The First Person
Executed in the Colonies
In 1642 witchcraft was punishable
by death in Connecticut. This capital offense was backed by
references to the Bible, i.e., Ex: 22, 18; Lev: 20, 27; Deu:
18, 10, 11. Alse Young (sometimes also referred to as Achsah or
Alice) of Windsor, Connecticut was the first person executed for
witchcraft in America. Alse was hanged at Meeting House Square in
Hartford on what is now the site of the Old State House. A journal
of then Massachusetts Governor John Winthrop states that "One of
Windsor was hanged." The second town clerk of Windsor, Matthew Grant
also confirms the execution with the May 26, 1647 diary entry, "Alse
Young was hanged."
Although Connecticut may not have
experienced the same level of hysteria as Salem Massachusetts, Alse
Young was not the last person hanged
for witchcraft. Mary Johnson of Wethersfield was executed in 1648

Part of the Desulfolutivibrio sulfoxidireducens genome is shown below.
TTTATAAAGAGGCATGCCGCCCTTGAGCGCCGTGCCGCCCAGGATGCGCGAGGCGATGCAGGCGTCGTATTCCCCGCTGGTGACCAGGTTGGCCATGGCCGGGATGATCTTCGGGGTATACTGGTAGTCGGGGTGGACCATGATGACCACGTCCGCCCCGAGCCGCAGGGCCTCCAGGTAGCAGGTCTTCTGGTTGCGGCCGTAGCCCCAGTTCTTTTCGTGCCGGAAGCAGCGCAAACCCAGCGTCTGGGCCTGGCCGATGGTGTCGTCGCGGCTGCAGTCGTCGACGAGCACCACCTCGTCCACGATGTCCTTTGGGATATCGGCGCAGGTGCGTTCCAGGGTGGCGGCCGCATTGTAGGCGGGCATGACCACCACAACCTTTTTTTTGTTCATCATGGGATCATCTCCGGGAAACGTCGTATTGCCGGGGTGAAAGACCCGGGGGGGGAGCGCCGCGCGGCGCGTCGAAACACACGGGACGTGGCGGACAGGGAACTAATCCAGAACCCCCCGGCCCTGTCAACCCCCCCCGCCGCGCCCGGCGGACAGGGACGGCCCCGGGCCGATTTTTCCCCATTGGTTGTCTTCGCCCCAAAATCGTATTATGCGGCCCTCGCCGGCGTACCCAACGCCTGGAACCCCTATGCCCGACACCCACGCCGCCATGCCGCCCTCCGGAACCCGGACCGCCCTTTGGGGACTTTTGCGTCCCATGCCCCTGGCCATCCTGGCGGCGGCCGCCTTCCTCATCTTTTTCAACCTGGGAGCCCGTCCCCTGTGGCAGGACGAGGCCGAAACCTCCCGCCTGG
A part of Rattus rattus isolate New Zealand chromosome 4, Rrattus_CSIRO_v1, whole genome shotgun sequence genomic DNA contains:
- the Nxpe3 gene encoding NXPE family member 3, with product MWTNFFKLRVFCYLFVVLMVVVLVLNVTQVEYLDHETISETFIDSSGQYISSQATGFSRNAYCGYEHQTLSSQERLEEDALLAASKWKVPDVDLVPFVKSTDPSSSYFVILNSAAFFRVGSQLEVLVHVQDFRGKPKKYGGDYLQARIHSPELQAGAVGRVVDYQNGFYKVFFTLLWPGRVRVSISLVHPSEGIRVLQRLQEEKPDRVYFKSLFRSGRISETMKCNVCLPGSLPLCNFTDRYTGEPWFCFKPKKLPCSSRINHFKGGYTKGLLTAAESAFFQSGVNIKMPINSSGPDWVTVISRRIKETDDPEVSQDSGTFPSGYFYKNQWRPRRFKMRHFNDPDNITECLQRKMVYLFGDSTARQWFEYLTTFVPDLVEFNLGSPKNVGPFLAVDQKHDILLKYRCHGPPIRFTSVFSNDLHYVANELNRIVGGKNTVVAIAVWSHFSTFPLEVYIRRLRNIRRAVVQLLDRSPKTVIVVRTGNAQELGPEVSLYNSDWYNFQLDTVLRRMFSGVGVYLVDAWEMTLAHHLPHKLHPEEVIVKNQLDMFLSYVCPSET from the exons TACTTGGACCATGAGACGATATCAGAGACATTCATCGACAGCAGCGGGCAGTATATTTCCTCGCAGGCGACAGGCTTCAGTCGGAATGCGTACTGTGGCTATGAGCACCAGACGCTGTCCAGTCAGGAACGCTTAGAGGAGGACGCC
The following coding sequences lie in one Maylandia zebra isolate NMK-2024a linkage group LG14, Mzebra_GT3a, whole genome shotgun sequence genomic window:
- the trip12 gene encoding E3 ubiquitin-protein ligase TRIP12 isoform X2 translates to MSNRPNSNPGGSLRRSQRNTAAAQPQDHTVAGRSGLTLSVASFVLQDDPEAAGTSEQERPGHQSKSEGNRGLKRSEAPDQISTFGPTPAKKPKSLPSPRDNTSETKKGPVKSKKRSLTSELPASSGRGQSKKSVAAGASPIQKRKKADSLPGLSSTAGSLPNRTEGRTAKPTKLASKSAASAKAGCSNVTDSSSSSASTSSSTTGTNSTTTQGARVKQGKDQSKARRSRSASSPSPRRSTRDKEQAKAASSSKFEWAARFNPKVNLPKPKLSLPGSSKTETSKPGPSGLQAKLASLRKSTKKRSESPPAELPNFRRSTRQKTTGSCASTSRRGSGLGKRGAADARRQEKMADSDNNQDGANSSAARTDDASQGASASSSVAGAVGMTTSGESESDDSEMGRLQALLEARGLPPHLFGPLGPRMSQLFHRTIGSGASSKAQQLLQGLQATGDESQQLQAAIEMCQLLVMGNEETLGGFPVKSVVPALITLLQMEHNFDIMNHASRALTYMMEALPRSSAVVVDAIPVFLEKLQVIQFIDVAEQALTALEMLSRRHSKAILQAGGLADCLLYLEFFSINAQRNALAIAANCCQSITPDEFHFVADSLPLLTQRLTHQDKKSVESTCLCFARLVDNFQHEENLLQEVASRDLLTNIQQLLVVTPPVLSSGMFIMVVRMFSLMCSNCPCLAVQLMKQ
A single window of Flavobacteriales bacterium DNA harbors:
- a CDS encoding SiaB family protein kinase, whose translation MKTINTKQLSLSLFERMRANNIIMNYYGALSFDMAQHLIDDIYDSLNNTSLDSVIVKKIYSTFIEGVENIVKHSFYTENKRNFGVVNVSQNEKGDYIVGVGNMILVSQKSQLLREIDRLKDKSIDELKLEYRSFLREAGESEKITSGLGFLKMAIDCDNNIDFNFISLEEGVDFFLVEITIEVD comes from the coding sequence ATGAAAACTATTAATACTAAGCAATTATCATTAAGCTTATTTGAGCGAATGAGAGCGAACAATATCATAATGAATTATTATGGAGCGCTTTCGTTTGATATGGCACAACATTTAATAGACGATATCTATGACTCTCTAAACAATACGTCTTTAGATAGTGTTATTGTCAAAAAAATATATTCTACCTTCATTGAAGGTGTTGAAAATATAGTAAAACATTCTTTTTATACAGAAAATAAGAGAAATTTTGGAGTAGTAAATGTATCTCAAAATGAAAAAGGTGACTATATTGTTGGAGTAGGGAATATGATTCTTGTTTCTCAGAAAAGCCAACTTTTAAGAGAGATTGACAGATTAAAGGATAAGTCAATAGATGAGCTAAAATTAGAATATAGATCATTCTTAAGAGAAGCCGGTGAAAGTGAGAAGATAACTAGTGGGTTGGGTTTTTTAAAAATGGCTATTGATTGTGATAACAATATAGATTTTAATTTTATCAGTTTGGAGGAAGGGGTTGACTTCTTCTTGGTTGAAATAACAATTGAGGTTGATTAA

after having confessed to entering into a compact with the devil.
Joan and John Carrington also of Wethersfield were executed in 1651.
Rebecca and Nathaniel Greensmith and Mary Barnes were found guilty
of witchcraft and were hanged
in Hartford on January 25, 1663. Ann Cole had accused Rebecca
Greensmith of making her have strange fits. Witchcraft was last
listed as a capital crime in 1715. The crime of witchcraft
disappeared from the list of capital crimes when the laws were next
printed in 1750.
Sources of Information:
George Lincoln Burr, editor,
"Narratives of the Witchcraft Cases
Wilson H. Faude & Joan W. Friedland,
"Connecticut Firsts", (1985)
David D. Hall, editor,
"Witch-Hunting in Seventeenth Century New England"
R.G. Tomlinson, "Witchcraft
Trials Of Connecticut", (1978)
accusations and mentions of witchcraft in the colonial records of
of Connecticut Legal History